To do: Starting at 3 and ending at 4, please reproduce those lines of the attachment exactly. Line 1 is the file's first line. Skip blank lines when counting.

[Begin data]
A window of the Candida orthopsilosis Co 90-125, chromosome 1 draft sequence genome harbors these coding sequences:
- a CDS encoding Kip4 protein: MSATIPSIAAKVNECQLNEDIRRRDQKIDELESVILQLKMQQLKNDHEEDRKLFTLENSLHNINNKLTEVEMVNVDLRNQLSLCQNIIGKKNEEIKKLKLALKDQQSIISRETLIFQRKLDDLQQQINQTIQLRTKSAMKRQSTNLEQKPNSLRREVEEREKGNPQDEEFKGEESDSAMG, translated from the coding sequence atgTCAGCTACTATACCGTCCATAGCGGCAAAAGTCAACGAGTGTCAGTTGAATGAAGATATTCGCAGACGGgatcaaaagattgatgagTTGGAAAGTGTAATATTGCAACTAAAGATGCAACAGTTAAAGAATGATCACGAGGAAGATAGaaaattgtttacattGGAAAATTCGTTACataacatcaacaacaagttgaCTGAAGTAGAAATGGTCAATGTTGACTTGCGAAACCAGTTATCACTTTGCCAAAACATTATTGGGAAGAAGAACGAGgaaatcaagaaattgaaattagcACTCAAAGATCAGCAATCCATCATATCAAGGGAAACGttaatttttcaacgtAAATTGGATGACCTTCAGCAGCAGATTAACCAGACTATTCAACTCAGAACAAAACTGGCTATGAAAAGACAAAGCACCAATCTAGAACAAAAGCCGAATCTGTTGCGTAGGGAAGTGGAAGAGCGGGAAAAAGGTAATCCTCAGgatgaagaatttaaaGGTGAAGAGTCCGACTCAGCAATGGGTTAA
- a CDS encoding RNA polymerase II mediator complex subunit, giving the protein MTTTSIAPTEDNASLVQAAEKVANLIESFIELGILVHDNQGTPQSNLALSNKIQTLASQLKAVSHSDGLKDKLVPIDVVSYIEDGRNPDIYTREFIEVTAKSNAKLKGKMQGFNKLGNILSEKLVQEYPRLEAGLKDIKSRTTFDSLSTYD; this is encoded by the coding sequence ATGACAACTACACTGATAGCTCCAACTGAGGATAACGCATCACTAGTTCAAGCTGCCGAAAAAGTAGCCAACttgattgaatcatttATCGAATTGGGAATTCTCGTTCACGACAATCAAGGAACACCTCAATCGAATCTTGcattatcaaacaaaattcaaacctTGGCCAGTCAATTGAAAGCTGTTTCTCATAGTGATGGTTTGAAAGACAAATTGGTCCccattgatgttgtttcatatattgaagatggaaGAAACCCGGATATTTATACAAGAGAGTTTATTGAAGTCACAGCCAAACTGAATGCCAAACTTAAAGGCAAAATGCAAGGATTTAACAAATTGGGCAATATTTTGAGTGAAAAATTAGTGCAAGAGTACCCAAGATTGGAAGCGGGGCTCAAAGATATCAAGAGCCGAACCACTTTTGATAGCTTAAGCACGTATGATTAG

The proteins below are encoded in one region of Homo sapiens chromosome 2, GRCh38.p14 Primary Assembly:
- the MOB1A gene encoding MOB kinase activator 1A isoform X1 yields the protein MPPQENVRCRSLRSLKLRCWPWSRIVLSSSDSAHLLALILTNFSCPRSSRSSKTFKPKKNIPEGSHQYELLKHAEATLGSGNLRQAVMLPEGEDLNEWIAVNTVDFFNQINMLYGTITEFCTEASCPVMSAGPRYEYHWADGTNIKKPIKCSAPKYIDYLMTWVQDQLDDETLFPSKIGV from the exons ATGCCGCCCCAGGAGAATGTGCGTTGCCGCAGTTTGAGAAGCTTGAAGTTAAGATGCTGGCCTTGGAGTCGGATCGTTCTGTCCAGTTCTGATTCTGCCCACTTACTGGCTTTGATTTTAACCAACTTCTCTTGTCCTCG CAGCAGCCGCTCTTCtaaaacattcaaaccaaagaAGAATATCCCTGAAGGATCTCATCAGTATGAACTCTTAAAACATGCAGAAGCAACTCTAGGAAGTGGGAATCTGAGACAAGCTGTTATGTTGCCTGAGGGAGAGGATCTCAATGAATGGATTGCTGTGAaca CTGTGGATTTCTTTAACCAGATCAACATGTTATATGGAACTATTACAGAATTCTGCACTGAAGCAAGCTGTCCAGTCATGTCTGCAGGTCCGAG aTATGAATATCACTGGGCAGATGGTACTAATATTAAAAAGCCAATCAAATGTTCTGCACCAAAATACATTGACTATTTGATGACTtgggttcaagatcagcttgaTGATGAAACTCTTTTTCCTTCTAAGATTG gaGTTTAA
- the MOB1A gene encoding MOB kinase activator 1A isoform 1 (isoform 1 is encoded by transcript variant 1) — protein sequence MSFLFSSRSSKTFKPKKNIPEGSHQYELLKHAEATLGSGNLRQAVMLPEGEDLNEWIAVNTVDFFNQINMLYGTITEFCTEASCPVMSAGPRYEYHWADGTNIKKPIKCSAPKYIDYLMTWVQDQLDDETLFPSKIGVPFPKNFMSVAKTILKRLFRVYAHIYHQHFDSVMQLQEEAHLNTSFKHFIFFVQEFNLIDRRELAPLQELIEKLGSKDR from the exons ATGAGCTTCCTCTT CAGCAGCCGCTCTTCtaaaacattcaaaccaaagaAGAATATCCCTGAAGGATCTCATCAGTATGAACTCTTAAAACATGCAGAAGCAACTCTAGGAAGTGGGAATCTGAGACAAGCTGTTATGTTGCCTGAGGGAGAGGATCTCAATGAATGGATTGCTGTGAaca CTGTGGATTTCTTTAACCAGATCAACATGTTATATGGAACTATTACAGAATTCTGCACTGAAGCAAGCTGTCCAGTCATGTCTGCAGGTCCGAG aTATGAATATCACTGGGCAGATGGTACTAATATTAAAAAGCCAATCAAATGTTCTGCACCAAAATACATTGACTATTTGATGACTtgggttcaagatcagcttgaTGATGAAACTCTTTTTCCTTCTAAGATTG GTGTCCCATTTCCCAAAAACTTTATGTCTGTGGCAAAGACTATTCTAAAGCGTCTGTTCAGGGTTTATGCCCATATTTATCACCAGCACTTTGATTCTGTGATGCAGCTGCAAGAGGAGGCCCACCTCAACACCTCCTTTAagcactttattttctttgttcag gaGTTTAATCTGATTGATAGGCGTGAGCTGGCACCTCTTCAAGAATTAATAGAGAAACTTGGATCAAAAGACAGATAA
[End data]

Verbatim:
- a CDS encoding RNA polymerase II mediator complex subunit, giving the protein MTTTSIAPTEDNASLVQAAEKVANLIESFIELGILVHDNQGTPQSNLALSNKIQTLASQLKAVSHSDGLKDKLVPIDVVSYIEDGRNPDIYTREFIEVTAKSNAKLKGKMQGFNKLGNILSEKLVQEYPRLEAGLKDIKSRTTFDSLSTYD; this is encoded by the coding sequence ATGACAACTACACTGATAGCTCCAACTGAGGATAACGCATCACTAGTTCAAGCTGCCGAAAAAGTAGCCAACttgattgaatcatttATCGAATTGGGAATTCTCGTTCACGACAATCAAGGAACACCTCAATCGAATCTTGcattatcaaacaaaattcaaacctTGGCCAGTCAATTGAAAGCTGTTTCTCATAGTGATGGTTTGAAAGACAAATTGGTCCccattgatgttgtttcatatattgaagatggaaGAAACCCGGATATTTATACAAGAGAGTTTATTGAAGTCACAGCCAAACTGAATGCCAAACTTAAAGGCAAAATGCAAGGATTTAACAAATTGGGCAATATTTTGAGTGAAAAATTAGTGCAAGAGTACCCAAGATTGGAAGCGGGGCTCAAAGATATCAAGAGCCGAACCACTTTTGATAGCTTAAGCACGTATGATTAG

The proteins below are encoded in one region of Homo sapiens chromosome 2, GRCh38.p14 Primary Assembly: